Editor’s Note: Today’s post comes from Matthew J. Raphael, a retired professor of English. Raphael is author of Bill W. and Mr. Wilson (University of Massachusetts Press, 2000), as well as other books and essays on the place of alcohol in American literature and culture.
“Over the years,” observes William H. Schaberg in Writing the Big Book, the image of Bill Wilson and Dr. Bob Smith laying the foundation of Alcoholics Anonymous “has become deeply encrusted with so many layers of adulation and myth that it is hard to recapture the reality of the moment.” The objective of Schaberg’s book, the most important study of A.A. since Ernest Kurtz’s monumental Not-God, is to challenge the hoary stories of A.A.’s early days, from Wilson’s attaining sobriety in 1935 to the publication of Alcoholics Anonymous in 1939.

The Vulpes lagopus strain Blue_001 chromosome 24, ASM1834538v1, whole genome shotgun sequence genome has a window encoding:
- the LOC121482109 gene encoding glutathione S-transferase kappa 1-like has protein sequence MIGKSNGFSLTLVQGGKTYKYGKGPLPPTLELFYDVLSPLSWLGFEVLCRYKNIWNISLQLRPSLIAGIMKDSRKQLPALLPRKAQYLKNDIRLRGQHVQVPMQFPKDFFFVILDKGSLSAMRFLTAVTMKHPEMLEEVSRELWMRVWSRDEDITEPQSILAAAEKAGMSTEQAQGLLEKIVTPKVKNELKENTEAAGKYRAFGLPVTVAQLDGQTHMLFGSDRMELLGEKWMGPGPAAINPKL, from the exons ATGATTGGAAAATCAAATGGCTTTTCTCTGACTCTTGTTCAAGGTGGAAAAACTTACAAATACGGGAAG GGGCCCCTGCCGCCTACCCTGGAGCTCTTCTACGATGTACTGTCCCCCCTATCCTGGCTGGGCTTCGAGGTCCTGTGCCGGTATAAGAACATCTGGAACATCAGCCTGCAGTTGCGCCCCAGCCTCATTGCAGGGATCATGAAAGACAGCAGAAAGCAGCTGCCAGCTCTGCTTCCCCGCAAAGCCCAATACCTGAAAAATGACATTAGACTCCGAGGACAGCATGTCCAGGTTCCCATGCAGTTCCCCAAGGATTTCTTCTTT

Ten years in the making, based on exhaustive research in the A.A. archives and other collections, Writing the Big Book runs nearly 800 pages: thicker and heavier than the original Big Book. The book is truly definitive – a word thrown mindlessly around – insofar as it will never likely be redone and thus will remain unsurpassed.